Wednesday, October 21, 2009

The Rebuilding of Ground Zero, Part 82

The former Deutsche Bank building is expected to be gone by December 2010, which is years after the building was originally slated for demolition due to a deadly fire, serious problems with the contractors involved in the work, and new more onerous rules designed to prevent future accidents at the site.
LMDC President David Emil said he expects the demolition to begin on Nov. 2. Until a few floors come down, he said, it's too soon to be able to predict how quickly the work can be done and when it would be finished.

The tower suffered a 15-story gash on 9/11, and was filled with toxins from the collapsed World Trade Center.

Work to demolish the Deutsche building began in March 2007. It was expected to be done by the end of 2008.

But the project has had a history of setbacks, including an August 2007 blaze in which two city firefighters died, unable to get water from standpipes that had been cut. The fire and ensuing investigation stopped work for 10 months.

Costs have risen dramatically, too. In 2004, the price tag for demolition and cleaning the tower of toxins was put at $82 million. The cost now is estimated at well over $200 million, not including the $90 million the LMDC spent to buy the site.

Corruption charges have also hit former contractors. Yesterday, Robert Chiarappa, 45, was sentenced to 2½ years in prison for billing the government for $1.2 million in supplies that were never delivered.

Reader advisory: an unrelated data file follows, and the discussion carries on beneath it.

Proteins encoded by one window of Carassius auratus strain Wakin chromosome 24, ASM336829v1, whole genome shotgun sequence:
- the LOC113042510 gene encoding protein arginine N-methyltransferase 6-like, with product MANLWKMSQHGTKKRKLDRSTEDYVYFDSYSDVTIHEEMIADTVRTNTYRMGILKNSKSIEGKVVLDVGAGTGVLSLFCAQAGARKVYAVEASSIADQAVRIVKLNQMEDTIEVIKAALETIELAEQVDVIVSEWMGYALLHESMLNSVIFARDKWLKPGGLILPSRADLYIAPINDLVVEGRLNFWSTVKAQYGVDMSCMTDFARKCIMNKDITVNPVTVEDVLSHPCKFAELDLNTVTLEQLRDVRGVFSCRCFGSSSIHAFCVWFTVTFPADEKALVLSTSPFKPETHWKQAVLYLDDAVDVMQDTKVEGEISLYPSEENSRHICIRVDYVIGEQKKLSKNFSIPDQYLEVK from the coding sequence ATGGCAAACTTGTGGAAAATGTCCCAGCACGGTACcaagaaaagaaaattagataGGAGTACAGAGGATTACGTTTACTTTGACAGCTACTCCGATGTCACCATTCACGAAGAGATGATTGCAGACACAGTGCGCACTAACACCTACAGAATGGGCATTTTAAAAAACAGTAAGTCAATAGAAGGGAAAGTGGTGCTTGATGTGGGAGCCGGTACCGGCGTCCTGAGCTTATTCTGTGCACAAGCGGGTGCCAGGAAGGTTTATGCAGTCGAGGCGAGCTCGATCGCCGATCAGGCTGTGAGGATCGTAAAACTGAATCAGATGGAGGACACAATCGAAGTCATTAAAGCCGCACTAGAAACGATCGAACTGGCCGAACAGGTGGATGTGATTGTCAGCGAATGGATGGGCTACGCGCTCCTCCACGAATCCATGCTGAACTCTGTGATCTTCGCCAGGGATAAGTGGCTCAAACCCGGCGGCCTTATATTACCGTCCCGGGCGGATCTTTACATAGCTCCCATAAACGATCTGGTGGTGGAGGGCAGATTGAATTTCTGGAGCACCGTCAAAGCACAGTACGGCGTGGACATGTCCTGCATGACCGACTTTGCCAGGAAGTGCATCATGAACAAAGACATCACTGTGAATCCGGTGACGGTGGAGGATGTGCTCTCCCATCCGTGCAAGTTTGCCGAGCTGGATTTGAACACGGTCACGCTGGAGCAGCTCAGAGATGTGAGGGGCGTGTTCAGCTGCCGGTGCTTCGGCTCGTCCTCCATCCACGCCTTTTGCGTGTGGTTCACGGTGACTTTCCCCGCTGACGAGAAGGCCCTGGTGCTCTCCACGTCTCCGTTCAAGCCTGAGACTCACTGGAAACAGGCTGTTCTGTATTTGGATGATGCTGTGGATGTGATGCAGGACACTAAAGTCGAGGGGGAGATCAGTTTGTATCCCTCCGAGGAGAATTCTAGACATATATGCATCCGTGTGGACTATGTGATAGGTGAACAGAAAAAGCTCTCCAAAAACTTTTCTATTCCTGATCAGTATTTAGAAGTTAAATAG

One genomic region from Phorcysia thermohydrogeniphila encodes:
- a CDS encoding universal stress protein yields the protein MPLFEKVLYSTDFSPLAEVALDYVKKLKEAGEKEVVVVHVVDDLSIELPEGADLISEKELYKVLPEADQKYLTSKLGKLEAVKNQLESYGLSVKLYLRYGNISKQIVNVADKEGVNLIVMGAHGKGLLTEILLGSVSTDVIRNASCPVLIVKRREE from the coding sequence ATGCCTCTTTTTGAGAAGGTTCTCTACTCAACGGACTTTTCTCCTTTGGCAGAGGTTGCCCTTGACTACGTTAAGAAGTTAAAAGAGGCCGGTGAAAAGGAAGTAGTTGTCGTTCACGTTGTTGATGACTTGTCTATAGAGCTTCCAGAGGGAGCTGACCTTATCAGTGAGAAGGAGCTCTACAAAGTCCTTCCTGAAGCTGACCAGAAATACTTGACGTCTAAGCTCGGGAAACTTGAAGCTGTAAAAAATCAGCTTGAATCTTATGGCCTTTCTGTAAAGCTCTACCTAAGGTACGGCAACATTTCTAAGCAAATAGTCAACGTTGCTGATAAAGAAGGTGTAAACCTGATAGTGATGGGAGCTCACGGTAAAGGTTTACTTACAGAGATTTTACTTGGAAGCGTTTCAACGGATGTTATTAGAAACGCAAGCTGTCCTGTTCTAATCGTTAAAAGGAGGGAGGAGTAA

Meanwhile, Fiterman Hall across Ground Zero from the Deutsche Bank building is nearly gone. About three stories remain of that building, and a new IM Pei designed building for the Borough of Manhattan Community College will soon rise on the site.

At the same time, the massive steel beams making up the exterior base of the Freedom Tower continue to be installed, and the north core tower crane was jacked to accommodate the rising tower. There are now four massive cranes (two tower cranes and two movable cranes) operating on the Freedom Tower site.

Meanwhile, some folks haven't been paying attention to the real work done at the site. This guy at Business Week thinks there hasn't been any work on the site.

Also, there has been some uproar over the fact that a contract to manufacture blast-resistant glass for the Freedom Tower went to a Chinese company.
"This new tower is going to be made out of subsidized Chinese glass, putting factory workers out of their jobs in America," said Scott Paul, director of the Alliance for American Manufacturing, a partnership of the United Steelworkers and some manufacturers.

On Thursday, the Alliance sent a letter to U.S. trade officials asking that they address what they see as unfair trade practices. Specifically, the group says that the Chinese government spends billions of dollars subsidizing the glass industry's energy costs.

"Our domestic glass industry is the most efficient in the world, but it cannot compete against production that is heavily subsidized by the Chinese government," according to the letter. "As a result, glass production in the U.S. has suffered in recent years, with plant closings and thousands of lost jobs throughout the country."

U.S. Trade Representative Ron Kirk and Commerce Secretary Gary Locke are slated for trade meetings in Hangzhou, China, later this month.

A Chinese spokesman on trade issues did not respond to requests for comment.

The U.S. glass industry has lost more than 40,000 jobs since 2000, according to Department of Labor figures, even as the Chinese glass industry has experienced explosive growth. Between 2000 and 2008, U.S. imports of Chinese glass have tripled.

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